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J Neuroimmunol. 1997 Apr;74(1-2):85-94.

Matrix metalloproteinase expression during experimental autoimmune encephalomyelitis and effects of a combined matrix metalloproteinase and tumour necrosis factor-alpha inhibitor.

Author information

1
Neures Limited, Abingdon, Oxon, UK. clements@britbio.co.uk

Abstract

Matrix metalloproteinases (MMPs) are a large family of Zn2+ endopeptidases that are expressed in inflammatory conditions and are capable of degrading connective tissue macromolecules. MMP-like enzymes are also involved in the processing of a variety of cell surface molecules including the pro-inflammatory cytokine TNF-alpha. MMPs and TNF-alpha have both been implicated in the pathology associated with neuro-inflammatory diseases (NIDs), particularly multiple sclerosis (MS) and its animal model experimental autoimmune encephalomyelitis (EAE). We have shown that BB-1101, a broad spectrum hydroxamic acid-based combined inhibitor of MMP activity and TNF processing, reduces the clinical signs and weight loss in an acute EAE model in Lewis rats. However, little is known about which MMPs are involved in the neuroinflammatory process. In order to determine the optimum inhibitory profile for an MMP inhibitor in the treatment of NID, we investigated the profile of MMP expression and activity during EAE. The development of disease symptoms was associated with a 3-fold increase in MMP activity in the cerebrospinal fluid (CSF), which could be inhibited by treatment with BB-1101, and an increase in 92 kDa gelatinase activity detected by gelatin substrate zymography. Quantitative PCR analysis of normal and EAE spinal cord revealed the expression of at least seven MMPs. Of these, matrilysin showed the most significant change, being elevated over 500 fold with onset of clinical symptoms and peaking at maximum disease severity. Of the other six MMPs detected, 92 kDa gelatinase showed a modest 5 fold increase which peaked at the onset of clinical signs and then declined during the most severe phase of the disease. Matrilysin was localised by immunohistochemistry to the invading macrophages within the inflammatory lesions of the spinal cord. Matrilysin's potent broad spectrum proteolytic activity and its localisation to inflammatory lesions in the CNS suggest this enzyme could be particularly involved in the pathological processes associated with neuro-inflammatory disease.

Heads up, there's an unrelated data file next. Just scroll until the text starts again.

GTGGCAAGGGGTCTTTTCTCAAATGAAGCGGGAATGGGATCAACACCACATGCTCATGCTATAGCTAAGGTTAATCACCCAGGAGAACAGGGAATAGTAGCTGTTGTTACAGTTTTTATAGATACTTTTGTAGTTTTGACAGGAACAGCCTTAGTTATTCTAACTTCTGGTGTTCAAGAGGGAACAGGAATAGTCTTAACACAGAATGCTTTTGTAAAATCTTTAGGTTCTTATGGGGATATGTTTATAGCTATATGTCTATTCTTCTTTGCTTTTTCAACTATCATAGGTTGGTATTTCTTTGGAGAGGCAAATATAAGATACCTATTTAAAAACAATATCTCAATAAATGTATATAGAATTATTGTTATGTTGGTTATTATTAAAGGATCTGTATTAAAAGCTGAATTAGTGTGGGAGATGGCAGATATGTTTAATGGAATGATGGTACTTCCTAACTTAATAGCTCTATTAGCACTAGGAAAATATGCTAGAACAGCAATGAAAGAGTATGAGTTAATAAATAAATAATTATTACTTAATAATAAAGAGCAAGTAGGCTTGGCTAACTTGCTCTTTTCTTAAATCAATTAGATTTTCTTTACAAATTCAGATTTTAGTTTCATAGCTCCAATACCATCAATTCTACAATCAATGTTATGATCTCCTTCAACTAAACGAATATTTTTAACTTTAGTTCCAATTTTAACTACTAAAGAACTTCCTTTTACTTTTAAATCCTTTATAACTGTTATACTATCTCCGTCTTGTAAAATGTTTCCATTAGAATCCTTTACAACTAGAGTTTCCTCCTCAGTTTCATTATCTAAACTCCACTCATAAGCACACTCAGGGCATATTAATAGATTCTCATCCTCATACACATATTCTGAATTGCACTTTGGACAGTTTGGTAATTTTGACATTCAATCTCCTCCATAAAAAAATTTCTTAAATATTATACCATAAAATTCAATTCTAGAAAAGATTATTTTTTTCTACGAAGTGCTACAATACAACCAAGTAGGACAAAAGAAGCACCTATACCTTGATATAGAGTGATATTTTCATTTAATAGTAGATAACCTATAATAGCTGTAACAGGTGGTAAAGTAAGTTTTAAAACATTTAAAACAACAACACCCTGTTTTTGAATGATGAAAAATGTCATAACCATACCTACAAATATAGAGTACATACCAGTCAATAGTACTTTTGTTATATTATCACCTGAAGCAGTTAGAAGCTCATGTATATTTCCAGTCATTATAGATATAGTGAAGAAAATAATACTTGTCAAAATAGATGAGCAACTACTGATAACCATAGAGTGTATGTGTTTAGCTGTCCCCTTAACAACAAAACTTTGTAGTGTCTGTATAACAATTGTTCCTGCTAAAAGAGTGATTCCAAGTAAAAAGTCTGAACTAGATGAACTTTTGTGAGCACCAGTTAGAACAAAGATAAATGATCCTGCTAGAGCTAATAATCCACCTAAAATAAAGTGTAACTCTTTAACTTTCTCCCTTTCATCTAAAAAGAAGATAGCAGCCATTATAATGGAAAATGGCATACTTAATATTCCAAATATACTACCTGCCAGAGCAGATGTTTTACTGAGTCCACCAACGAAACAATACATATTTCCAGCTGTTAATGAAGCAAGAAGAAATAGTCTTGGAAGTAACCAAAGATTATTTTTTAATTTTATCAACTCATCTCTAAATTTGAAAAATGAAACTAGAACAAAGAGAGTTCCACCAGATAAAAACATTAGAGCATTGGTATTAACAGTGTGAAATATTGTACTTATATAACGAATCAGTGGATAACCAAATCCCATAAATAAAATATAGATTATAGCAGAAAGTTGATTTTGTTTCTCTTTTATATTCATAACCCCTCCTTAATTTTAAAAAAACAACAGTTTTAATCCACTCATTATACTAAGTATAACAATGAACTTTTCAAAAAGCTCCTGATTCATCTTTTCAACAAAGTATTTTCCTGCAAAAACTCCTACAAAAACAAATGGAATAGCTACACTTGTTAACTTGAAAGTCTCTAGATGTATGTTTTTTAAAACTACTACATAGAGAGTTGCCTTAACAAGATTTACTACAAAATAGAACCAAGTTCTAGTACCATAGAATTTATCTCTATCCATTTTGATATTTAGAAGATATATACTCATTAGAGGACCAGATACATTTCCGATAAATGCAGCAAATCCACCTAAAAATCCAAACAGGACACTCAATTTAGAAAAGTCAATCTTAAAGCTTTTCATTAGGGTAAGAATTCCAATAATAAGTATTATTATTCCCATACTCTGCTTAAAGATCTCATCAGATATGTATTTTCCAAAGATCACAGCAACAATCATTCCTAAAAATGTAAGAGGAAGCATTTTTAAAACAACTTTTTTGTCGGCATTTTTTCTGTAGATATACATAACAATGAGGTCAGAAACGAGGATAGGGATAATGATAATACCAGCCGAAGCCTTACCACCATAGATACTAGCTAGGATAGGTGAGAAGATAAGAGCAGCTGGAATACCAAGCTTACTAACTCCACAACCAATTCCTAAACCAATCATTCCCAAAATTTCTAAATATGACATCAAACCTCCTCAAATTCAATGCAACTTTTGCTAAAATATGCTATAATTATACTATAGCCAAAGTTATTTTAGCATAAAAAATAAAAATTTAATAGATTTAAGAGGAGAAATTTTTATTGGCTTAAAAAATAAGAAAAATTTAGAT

PMID:
9119983
DOI:
10.1016/s0165-5728(96)00210-x
[Indexed for MEDLINE]

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